Skin changes are among the most visible signs of skin aging. There has been a considerable increase in understanding how skin ages, along with significant progress toward the correction and prevention of the visible signs of aging. Evidence of increasing age include fine lines, wrinkles and loss of elasticity such as sagging skin. Skin changes are related to environmental factors, genetic makeup, nutrition, and other factors. With aging, the outer skin layer (epidermis) thins, even though the number of cell layers remains unchanged. Changes in the connective tissue reduce the skin’s strength and elasticity. This is known as elastosis.
What Causes Skin Aging?
Skin aging can be caused by a number of different factors.
Environmental factors such as excessive sun exposure and air pollution can be attributed to skin aging. We still need sunlight to feel our best, but too much can be a factor for skin. When you know you’re getting a little too much sun, cover up with some shade or clothing.
Smoking is another factor brought into play with aging skin. Some studies have shown that smoking leads to an increase of elastosis.
There are many other factors that play into skin aging, like lack of sleep, going to sleep with your makeup on, lack of exercise and using harsh skin care products.
Besides balancing your diet with whole based nutrition and getting a good amount of exercise and sleep, supplements for skin can also help promote healthy skin aging.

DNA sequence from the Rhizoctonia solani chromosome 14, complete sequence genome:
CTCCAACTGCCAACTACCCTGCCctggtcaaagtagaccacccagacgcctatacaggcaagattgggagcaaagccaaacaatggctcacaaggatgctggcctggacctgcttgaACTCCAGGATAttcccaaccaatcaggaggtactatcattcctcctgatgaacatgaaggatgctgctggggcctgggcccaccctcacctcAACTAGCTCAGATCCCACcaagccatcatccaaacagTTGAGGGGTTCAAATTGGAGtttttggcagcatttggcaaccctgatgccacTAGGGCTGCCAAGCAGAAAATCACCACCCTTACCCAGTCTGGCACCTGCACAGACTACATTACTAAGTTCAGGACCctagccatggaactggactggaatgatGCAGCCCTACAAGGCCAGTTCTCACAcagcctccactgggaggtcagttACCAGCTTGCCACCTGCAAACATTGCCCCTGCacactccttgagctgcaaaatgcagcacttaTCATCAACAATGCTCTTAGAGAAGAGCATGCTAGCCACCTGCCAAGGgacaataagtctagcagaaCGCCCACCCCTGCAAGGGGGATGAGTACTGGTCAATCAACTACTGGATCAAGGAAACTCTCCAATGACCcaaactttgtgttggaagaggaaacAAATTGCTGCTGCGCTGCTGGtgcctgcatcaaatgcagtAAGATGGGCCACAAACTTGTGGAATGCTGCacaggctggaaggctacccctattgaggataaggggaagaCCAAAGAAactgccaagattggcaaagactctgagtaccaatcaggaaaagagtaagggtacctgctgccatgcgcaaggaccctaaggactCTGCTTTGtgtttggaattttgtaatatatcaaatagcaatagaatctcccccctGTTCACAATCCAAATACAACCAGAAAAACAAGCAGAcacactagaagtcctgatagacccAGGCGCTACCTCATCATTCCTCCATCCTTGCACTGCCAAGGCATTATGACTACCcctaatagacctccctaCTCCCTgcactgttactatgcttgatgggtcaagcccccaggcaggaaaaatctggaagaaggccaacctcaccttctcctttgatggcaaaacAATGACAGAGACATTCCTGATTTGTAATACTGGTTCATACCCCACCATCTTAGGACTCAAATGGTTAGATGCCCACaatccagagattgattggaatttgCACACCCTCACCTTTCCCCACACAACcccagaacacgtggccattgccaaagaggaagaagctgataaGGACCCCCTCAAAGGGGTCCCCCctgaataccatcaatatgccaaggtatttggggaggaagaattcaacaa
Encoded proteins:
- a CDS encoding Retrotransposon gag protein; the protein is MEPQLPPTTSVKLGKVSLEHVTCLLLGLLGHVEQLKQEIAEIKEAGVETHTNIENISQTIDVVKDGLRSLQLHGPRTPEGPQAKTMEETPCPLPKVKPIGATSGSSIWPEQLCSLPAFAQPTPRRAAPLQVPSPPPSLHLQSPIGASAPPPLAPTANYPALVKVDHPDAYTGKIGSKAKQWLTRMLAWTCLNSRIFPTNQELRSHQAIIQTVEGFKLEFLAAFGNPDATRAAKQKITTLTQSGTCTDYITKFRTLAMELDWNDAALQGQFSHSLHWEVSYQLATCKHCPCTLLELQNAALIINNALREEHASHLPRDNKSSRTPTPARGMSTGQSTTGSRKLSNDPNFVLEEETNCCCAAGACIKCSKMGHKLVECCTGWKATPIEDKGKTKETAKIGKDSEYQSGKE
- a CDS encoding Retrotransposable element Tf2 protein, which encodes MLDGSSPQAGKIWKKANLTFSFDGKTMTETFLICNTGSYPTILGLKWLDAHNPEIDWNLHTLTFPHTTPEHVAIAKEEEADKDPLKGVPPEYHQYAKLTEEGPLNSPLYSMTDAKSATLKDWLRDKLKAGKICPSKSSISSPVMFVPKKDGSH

When collagen is digested, the peptides are attracted to cells that synthesize collagen in the human body, fibroblasts, and are the most common cells of connective tissues in the skin. Collagen peptides may bring about the production and reorganization of new collagen fibers by stimulating the fibroblasts cells .
Addressing these skin care concerns is a lifelong process. Good nutrition and adequate fluids are helpful and can dramatically improve the youthful, healthy appearance of skin. Maintaining the right amount of collagen is the key to beautiful skin. Collagen is primarily composed of the amino acids glycine, proline, alanine and hydroxyproline. These amino acids appear to be needed to maintain the amount of collagen at healthy levels and thus prevent skin aging, which are abundant in Vital Proteins Collagen.
 Postlethwaite, A.E., Seyer, J.M., and Kang, A.H. 1978. Chemotactic attraction of human fibroblasts to type I, II, and II collagens and collagen-derived peptides. Proceedings of the National Academy of Sciences of the United States of America. 75(2): 871-875.